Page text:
DANDELIONS

 

 

Near a local school, 12:30PM on this sunny Sunday, three little girls ran past me as I walked home from town. Two had hands full of dandelions; the third ran behind, calling to them—friends or sisters—to wait. It sounded like she was saying, “I don’t have any more!” Was she feeling left out? I remember that sensation all too well.

My next steps landed me in front of a perfect long-stemmed dandelion, recently plucked and then dropped on the sidewalk, so I picked it up and turned around, exclaiming, “Here’s one!” The girl stopped and did an about-face. “Here’s one that fell,” I elaborated. “Perhaps you’d like to have it.”

I held it out, and she approached. I extended my arm so she wouldn’t have to come too close to me; she reciprocated by reaching from a distance as well. She didn’t seem fearful, just wise and well-taught about strangers. Perhaps also surprised by my unexpected offer. Dandelion in hand, she turned and ran again, catching up.

Spending most of one’s time with traumatized children can make it, at times, almost startling to encounter other children in the world, children whose close and consistent care is evident. So it was for me this morning: a single glance took in the girls’ healthy complexions, tidy attire, and air of confidence.

I mused on the matter as I resumed my path. I had flashes of thought about the adverse childhood experiences (ACEs) of the children I’ve come to know in my work: neglect, abandonment, victimization, exposure to violence and substances; and flashes of the little signs of growth and change that mean so much to me, like a moment of relaxation in a face that’s usually tense, a self-protective girl I know whose laughter sometimes breaks through her reserve with as much light as those fistfuls of sunshine I’d just seen.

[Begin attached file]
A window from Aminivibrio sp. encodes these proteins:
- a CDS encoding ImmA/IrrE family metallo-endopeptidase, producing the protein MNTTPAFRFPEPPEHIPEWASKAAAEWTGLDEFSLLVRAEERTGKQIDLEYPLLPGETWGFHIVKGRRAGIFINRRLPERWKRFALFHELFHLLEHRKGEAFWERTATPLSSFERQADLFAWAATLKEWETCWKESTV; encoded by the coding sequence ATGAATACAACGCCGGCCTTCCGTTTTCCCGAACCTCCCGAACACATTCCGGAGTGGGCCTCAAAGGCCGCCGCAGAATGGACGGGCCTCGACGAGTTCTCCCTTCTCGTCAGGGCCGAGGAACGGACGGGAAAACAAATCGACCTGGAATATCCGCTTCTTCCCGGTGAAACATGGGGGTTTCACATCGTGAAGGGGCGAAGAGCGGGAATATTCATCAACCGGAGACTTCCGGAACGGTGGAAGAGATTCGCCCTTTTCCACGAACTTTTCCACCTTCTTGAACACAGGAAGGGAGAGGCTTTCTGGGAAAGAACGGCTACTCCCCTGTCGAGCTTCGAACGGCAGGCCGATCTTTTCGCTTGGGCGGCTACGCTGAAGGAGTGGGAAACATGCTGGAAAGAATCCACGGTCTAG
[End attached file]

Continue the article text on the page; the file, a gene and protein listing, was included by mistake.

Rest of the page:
Then suddenly there was another dandelion before me on the sidewalk—and then another, and then another, and then another, stretching from my feet toward the point near the library where, one June night, I once had a memorable second first kiss. The girls weren’t losing their flowers; they were dropping them purposefully! What grand design were they enacting, with weeds that aren’t weeds? Leaving a trail of happiness behind them, abundant as the marigolds in Monsoon Wedding.

Picking one more up, I held it to my nose and breathed it in. How had I never realized how fragrant dandelions can be? I walked home amid lilacs, flowering trees, tulips blown open, massive bumble bees. I wished the good luck of this world on everyone.

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